The solvent controversy

The time has come for the UK Government to bite the bullet and recognise CTE
as a prescribed industrial disease in order that workers may be justly
compensated, by Alan Care

On 10 December 1999 European policy-makers and medical specialists met in
Delft in the Netherlands to discuss chronic health damage caused by solvents at
work. European medical experts were assessing and exchanging views of
standardisation of diagnosis and criteria for solvent-induced chronic toxic
enceph-alopathy. CTE is brain damage caused by solvent exposure (without a
lesion) and is usually evident on neuropsychological testing.

Most European countries except the UK and France now accept that high dose
and/or long-term occupational exposure to solvents (between 5 and 10 years’
duration) will cause permanent brain damage – that is CTE or post-organic
syndrome. Solvents are universally accepted as causing health, damage
particularly by high-dose acute poisoning.

Personal injury claims for solvent exposure

I became involved in personal injury claims caused by solvent exposure when
pursuing claims against Rentokil, Cuprinol and other wood treatment
manufacturers in the late l980s and early 1990s. These resulted in dozens of
claims for workers and consumers for damage to health caused by exposure to
wood treatment products being settled out of court.

Wood treatment chemicals then (and maybe still) contained a 5 per cent
active ingredient – pesticides such as Lindane (gamma HCH), pentachlorophenol
(which may be contaminated with dioxins) and tributyltinoxide. However, the
products also contained 95 per cent organic solvent. This was probably
responsible for acute (either sudden onset or intensely perceived) injuries
rather than the pesticides in some cases. This is particularly so for short-term
ill health effects such as flu-like symptoms and headaches.

After this string of claims including Yates v Rentokil, which settled for
£90,000, I began to receive more claims that were solvent-based. Barry Yates’
claim resulted from using 22,000 litres of PCP and the development of a rare
cancer, a soft tissue sarcoma, probably due to dioxin impurities in PCP.

There was also a settlement for Llwyd Nichols who died as a result of
complications following aplastic anaemia (either "following or arising
from anaplastic anaemia"). Rentokil had treated his parents’ home and
their insurers settled this claim but fought a subsequent case of Geskill v
Rentokil in the High Court. This claim failed because Mr Justice Otton (as he
was then) took the view that the latency period for aplastic anaemia was too
long after the exposures.

The next claim of note concerning solvents was for 17-year-old Simon
Freeman, who died from taking a drugs overdose after having been exposed to the
solvent trichloroethylene (Trike) at the factory where he worked in the West
Midlands. The allegation was that his exposure to Trike had "disturbed the
balance of his mind" leading to him taking a fatal overdose. His mother,
June, campaigned after her son’s death for restrictions on solvent work use
(particularly for young people) and achieved success in the European
parliament. Some years on, June is now a member of a government expert
committee and has the task of assessing the regulatory safety of chemicals.

For many years it was the Scandinavians who spearheaded CTE and
solvent-induced chronic health damage. It was quietly whispered in the UK
condescendingly as, "Oh, that Scandinavian disease". This was a
cynical condemnation by those who should have known better.

Acute and long-term exposure

I then began to be involved in claiming damages for personal injuries for
those affected by both high-dose acute and long-term solvent exposure.

The first claim among others was for a former watchmaker from Sussex who
suffered CTE. His claim was settled out of court for substantial damages. His
case had been the subject of a television documentary prior to settlement. He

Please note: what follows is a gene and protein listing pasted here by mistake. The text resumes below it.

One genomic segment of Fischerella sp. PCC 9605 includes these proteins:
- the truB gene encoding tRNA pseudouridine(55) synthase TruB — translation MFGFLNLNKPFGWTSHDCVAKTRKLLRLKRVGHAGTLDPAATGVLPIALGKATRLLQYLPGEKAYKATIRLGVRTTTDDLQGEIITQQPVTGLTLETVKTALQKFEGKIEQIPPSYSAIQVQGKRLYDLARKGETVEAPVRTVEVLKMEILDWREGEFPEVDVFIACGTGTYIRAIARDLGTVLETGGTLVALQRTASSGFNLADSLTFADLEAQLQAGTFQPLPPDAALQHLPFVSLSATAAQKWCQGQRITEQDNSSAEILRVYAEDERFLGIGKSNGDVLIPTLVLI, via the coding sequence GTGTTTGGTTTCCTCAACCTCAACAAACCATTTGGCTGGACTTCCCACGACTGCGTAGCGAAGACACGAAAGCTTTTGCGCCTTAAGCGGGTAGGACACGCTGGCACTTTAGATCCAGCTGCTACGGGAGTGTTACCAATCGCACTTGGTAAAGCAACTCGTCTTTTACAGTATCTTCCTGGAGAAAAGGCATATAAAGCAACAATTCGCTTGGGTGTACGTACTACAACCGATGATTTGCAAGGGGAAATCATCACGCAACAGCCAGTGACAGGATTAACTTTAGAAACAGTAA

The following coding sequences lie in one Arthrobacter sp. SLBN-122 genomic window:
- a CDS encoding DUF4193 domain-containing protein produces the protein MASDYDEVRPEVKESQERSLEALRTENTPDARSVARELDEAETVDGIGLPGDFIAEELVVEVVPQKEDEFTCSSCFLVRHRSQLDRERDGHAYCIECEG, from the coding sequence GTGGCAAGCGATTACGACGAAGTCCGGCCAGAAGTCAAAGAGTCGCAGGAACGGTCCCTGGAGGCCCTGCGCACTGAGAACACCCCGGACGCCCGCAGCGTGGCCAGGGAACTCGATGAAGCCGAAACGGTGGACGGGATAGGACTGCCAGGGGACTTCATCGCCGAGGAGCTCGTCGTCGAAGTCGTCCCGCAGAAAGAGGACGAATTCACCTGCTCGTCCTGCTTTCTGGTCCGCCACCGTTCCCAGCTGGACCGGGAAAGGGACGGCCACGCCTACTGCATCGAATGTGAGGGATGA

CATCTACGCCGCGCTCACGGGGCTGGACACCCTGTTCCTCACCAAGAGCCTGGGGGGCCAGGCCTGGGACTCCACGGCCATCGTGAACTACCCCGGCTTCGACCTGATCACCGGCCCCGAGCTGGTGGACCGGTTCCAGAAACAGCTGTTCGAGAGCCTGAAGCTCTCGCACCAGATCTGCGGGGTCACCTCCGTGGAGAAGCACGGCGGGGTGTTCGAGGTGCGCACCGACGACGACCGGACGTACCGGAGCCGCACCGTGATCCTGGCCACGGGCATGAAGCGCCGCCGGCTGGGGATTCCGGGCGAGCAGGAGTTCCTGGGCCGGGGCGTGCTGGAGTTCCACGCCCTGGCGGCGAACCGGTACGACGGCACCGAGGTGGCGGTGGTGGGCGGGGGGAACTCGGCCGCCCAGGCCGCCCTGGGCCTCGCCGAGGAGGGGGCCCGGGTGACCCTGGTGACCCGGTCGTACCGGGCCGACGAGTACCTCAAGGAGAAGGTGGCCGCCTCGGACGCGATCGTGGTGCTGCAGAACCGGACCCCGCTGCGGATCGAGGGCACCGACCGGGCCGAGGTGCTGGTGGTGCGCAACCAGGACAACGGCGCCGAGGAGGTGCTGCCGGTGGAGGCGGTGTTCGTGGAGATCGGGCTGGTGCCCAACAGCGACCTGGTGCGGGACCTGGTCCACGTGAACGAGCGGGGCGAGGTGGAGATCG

could no longer work as his concentration and memory were "shot". In
his spare time he had kept the books for a local charity but due this loss of
cognitive ability and memory problems he could no longer do so. He also
complained of a loss of peripheral vision.

The journal Hazards reported the £280,000 settlement of a legal claim for
solvent injury to Tony Bradshaw. Bradshaw had worked for the Ministry of
Defence at Portsmouth where he had been extensively exposed to MEK. His
solicitors, Thompsons, with the backing of his union AEEU, pursued his claim.

Occupational disease specialist, Professor Seaton, provided supportive
medical evidence for his case. Professor Seaton had earlier published two
articles on major neurological disease and occupational exposure to solvents,
and organic solvents and the nervous system in the Quarterly Journal of
Medicine in 1992.

A substantial claim was settled last year against the MoD for £300,000 for a
solvent (Trike)-induced CTE. To date, as far as I am aware, no solvent CTE case
has gone to trial. This claimant remains anonymous for personal reasons
unconnected with the settlement. His was a fascinating case.

He had been dismissed from the Naval Fleet Air Arm, where he had served as a
mechanic, on ill health grounds. He had used Trike on a daily basis, washing
down Sea King and Lynx helicopters with a rag and bucket of Trike, and working
in confined spaces on board ship. Trike is a highly efficient low-cost cleaning
and degreasing agent.

His diagnosis by Naval doctors was chronic fatigue syndrome. The Naval
medical specialists did not think to consider that his condition could have
resulted from using Trike. This was despite reports of him "bouncing"
off the ship corridor walls after extensive working sessions with Trike. The
Navy seemed to prefer to believe he was malingering and to all intents and
purposes seemed to shut their eyes and fail to investigate any apparent cause.
He had markedly similar cognitive and memory problems to the watchmaker
mentioned previously. He could no longer concentrate or retain any employment
of substance and continues to suffer from debilitating fatigue.

Types of CTE

There are three types of CTE which are helpfully explained in White and
Proctor’s article on solvents and neurotoxicity published in the Lancet (vol.
349 April 26 1997).

"The last category of severe CTE is rare. In this category the worker’s
health has been damaged as in the case of painters who have worked intensively
with solvents (the solvent being in the paint) for many years and having
resultant dementia-like health damage. The UCATT builders union introduced a
campaign of warnings to employers and industry some years ago calling for the
substitution of organic solvents."

Most claimants have suffered what may be described as "borderline"
mild/severe CTE. Nonetheless this is severely debilitating.